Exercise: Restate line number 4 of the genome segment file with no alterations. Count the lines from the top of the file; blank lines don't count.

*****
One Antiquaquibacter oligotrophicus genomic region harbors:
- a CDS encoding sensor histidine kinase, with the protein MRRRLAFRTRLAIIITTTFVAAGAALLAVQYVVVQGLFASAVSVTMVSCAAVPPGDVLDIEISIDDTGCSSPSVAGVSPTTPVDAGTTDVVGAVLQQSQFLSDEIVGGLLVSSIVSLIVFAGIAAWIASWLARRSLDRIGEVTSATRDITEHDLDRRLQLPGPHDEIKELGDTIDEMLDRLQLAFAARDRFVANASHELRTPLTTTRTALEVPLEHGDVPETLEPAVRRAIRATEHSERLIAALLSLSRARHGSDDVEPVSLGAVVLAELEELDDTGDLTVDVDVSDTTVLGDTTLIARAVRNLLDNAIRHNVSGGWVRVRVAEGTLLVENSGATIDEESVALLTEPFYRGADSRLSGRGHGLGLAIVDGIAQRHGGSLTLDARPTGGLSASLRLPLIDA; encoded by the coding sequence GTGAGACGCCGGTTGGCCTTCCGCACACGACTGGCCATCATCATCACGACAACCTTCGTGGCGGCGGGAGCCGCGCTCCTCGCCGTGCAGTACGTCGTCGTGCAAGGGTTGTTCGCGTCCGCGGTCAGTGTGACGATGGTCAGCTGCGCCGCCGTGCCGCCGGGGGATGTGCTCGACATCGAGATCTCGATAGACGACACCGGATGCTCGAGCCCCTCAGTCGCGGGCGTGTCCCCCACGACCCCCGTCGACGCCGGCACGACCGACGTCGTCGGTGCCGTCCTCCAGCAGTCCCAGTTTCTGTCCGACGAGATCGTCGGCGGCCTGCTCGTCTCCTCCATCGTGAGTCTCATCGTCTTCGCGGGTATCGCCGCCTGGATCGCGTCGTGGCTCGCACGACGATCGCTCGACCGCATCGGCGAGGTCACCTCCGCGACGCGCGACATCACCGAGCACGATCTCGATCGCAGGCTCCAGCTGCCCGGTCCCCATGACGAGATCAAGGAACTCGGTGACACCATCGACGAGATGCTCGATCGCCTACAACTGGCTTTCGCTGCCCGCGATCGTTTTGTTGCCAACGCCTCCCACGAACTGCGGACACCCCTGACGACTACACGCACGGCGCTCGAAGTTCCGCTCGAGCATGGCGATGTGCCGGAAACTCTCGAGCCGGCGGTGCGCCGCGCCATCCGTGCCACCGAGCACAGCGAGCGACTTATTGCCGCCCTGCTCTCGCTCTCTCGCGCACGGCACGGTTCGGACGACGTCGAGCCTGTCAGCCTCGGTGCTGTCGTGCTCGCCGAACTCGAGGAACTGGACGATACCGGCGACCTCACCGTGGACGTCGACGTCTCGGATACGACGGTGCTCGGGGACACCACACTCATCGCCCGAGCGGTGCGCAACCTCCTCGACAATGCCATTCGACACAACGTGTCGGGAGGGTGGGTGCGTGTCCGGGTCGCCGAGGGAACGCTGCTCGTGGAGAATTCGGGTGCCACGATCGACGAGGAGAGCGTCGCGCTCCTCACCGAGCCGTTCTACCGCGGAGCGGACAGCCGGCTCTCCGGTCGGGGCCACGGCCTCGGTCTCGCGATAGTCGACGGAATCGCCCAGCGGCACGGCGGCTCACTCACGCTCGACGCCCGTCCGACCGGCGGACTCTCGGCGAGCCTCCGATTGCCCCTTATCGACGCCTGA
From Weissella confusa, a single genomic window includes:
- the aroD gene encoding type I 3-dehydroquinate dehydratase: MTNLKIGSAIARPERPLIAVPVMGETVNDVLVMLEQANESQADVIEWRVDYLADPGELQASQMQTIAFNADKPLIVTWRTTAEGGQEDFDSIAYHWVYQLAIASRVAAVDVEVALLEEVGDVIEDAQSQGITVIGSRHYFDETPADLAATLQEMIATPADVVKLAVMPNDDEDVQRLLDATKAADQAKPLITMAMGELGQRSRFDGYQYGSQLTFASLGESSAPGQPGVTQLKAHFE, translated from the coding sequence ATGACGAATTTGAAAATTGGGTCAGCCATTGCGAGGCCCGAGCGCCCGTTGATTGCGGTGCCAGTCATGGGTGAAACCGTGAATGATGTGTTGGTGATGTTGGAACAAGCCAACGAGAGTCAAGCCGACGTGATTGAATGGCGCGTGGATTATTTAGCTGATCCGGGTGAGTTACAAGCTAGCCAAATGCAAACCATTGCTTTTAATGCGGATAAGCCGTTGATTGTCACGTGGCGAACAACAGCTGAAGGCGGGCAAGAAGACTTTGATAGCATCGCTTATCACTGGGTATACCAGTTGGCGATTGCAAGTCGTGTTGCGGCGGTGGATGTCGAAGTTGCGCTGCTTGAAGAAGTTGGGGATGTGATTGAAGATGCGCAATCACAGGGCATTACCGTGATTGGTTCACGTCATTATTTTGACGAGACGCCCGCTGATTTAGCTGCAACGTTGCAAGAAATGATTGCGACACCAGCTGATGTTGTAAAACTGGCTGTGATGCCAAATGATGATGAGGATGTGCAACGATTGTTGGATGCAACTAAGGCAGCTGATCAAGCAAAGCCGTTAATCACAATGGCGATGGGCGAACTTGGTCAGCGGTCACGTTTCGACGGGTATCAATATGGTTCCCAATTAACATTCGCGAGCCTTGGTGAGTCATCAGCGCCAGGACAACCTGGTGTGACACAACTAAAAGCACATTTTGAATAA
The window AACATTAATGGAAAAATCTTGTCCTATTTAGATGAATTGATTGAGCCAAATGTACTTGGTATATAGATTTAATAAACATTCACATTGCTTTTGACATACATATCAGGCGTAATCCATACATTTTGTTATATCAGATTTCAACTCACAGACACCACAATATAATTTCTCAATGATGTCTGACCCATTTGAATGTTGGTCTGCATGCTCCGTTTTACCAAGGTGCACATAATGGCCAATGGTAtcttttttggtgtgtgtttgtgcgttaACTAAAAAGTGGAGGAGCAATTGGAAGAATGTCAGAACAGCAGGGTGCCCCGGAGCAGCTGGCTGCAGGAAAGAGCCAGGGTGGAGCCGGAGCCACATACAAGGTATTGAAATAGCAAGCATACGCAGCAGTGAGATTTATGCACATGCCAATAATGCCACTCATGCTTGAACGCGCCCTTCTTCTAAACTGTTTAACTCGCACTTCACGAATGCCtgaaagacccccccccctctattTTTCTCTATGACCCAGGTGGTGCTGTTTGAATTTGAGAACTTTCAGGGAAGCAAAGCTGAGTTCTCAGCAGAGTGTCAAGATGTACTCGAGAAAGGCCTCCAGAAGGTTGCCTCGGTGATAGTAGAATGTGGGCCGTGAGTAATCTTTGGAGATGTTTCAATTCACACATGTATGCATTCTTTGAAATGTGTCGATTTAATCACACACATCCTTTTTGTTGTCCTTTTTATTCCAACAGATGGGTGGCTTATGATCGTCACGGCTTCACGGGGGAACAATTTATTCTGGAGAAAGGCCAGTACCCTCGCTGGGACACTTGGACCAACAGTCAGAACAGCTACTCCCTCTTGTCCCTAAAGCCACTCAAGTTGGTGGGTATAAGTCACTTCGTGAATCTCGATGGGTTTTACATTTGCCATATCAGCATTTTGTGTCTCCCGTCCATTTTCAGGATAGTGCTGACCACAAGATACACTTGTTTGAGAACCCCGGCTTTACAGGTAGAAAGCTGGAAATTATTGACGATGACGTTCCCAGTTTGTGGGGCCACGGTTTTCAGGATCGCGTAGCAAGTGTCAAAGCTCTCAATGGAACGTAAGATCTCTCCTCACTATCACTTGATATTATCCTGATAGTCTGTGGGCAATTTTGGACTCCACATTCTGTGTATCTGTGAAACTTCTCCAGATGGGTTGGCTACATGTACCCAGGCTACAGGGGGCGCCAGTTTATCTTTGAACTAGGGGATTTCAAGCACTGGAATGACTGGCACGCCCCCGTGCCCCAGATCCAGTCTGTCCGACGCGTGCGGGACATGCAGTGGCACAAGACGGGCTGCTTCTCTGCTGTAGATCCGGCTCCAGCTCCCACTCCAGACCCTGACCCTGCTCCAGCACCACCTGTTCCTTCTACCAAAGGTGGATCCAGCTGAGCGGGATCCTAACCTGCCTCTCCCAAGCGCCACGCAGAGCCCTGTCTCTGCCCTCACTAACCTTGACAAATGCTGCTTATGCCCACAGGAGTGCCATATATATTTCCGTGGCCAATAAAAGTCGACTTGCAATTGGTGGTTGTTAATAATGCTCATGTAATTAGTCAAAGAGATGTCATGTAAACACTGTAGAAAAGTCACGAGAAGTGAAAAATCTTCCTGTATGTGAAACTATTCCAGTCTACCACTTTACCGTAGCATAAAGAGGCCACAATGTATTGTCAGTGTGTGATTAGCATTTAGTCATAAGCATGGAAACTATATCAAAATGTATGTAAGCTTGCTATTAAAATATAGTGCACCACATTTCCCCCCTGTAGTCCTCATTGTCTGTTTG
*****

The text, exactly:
- the aroD gene encoding type I 3-dehydroquinate dehydratase: MTNLKIGSAIARPERPLIAVPVMGETVNDVLVMLEQANESQADVIEWRVDYLADPGELQASQMQTIAFNADKPLIVTWRTTAEGGQEDFDSIAYHWVYQLAIASRVAAVDVEVALLEEVGDVIEDAQSQGITVIGSRHYFDETPADLAATLQEMIATPADVVKLAVMPNDDEDVQRLLDATKAADQAKPLITMAMGELGQRSRFDGYQYGSQLTFASLGESSAPGQPGVTQLKAHFE, translated from the coding sequence ATGACGAATTTGAAAATTGGGTCAGCCATTGCGAGGCCCGAGCGCCCGTTGATTGCGGTGCCAGTCATGGGTGAAACCGTGAATGATGTGTTGGTGATGTTGGAACAAGCCAACGAGAGTCAAGCCGACGTGATTGAATGGCGCGTGGATTATTTAGCTGATCCGGGTGAGTTACAAGCTAGCCAAATGCAAACCATTGCTTTTAATGCGGATAAGCCGTTGATTGTCACGTGGCGAACAACAGCTGAAGGCGGGCAAGAAGACTTTGATAGCATCGCTTATCACTGGGTATACCAGTTGGCGATTGCAAGTCGTGTTGCGGCGGTGGATGTCGAAGTTGCGCTGCTTGAAGAAGTTGGGGATGTGATTGAAGATGCGCAATCACAGGGCATTACCGTGATTGGTTCACGTCATTATTTTGACGAGACGCCCGCTGATTTAGCTGCAACGTTGCAAGAAATGATTGCGACACCAGCTGATGTTGTAAAACTGGCTGTGATGCCAAATGATGATGAGGATGTGCAACGATTGTTGGATGCAACTAAGGCAGCTGATCAAGCAAAGCCGTTAATCACAATGGCGATGGGCGAACTTGGTCAGCGGTCACGTTTCGACGGGTATCAATATGGTTCCCAATTAACATTCGCGAGCCTTGGTGAGTCATCAGCGCCAGGACAACCTGGTGTGACACAACTAAAAGCACATTTTGAATAA